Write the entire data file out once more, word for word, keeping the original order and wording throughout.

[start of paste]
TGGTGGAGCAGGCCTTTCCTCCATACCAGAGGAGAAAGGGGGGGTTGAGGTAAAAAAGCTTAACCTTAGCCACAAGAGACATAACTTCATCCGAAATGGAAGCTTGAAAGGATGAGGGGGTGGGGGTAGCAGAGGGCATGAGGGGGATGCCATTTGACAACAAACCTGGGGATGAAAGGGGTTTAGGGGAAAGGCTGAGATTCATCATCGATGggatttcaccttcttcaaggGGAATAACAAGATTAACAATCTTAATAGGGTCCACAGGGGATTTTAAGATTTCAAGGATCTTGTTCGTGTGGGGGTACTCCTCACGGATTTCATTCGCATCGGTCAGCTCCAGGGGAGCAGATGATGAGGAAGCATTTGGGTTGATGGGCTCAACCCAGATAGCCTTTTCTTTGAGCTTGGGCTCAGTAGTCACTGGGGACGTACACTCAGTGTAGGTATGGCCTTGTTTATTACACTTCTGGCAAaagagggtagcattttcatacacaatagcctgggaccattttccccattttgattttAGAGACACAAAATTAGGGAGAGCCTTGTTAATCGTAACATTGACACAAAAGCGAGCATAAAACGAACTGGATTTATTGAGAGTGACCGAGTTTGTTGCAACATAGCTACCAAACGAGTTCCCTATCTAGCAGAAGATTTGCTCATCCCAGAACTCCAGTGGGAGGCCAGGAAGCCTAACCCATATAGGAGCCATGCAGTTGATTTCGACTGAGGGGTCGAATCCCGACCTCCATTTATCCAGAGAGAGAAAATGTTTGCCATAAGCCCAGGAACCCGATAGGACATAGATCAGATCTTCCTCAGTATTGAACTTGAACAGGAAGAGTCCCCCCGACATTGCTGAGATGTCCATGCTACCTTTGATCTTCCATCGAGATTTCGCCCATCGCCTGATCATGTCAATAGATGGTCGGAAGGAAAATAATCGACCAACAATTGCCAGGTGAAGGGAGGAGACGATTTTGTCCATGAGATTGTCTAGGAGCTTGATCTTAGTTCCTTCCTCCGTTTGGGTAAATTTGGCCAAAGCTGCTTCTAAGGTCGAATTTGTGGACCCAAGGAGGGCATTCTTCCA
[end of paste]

TGGTGGAGCAGGCCTTTCCTCCATACCAGAGGAGAAAGGGGGGGTTGAGGTAAAAAAGCTTAACCTTAGCCACAAGAGACATAACTTCATCCGAAATGGAAGCTTGAAAGGATGAGGGGGTGGGGGTAGCAGAGGGCATGAGGGGGATGCCATTTGACAACAAACCTGGGGATGAAAGGGGTTTAGGGGAAAGGCTGAGATTCATCATCGATGggatttcaccttcttcaaggGGAATAACAAGATTAACAATCTTAATAGGGTCCACAGGGGATTTTAAGATTTCAAGGATCTTGTTCGTGTGGGGGTACTCCTCACGGATTTCATTCGCATCGGTCAGCTCCAGGGGAGCAGATGATGAGGAAGCATTTGGGTTGATGGGCTCAACCCAGATAGCCTTTTCTTTGAGCTTGGGCTCAGTAGTCACTGGGGACGTACACTCAGTGTAGGTATGGCCTTGTTTATTACACTTCTGGCAAaagagggtagcattttcatacacaatagcctgggaccattttccccattttgattttAGAGACACAAAATTAGGGAGAGCCTTGTTAATCGTAACATTGACACAAAAGCGAGCATAAAACGAACTGGATTTATTGAGAGTGACCGAGTTTGTTGCAACATAGCTACCAAACGAGTTCCCTATCTAGCAGAAGATTTGCTCATCCCAGAACTCCAGTGGGAGGCCAGGAAGCCTAACCCATATAGGAGCCATGCAGTTGATTTCGACTGAGGGGTCGAATCCCGACCTCCATTTATCCAGAGAGAGAAAATGTTTGCCATAAGCCCAGGAACCCGATAGGACATAGATCAGATCTTCCTCAGTATTGAACTTGAACAGGAAGAGTCCCCCCGACATTGCTGAGATGTCCATGCTACCTTTGATCTTCCATCGAGATTTCGCCCATCGCCTGATCATGTCAATAGATGGTCGGAAGGAAAATAATCGACCAACAATTGCCAGGTGAAGGGAGGAGACGATTTTGTCCATGAGATTGTCTAGGAGCTTGATCTTAGTTCCTTCCTCCGTTTGGGTAAATTTGGCCAAAGCTGCTTCTAAGGTCGAATTTGTGGACCCAAGGAGGGCATTCTTCCA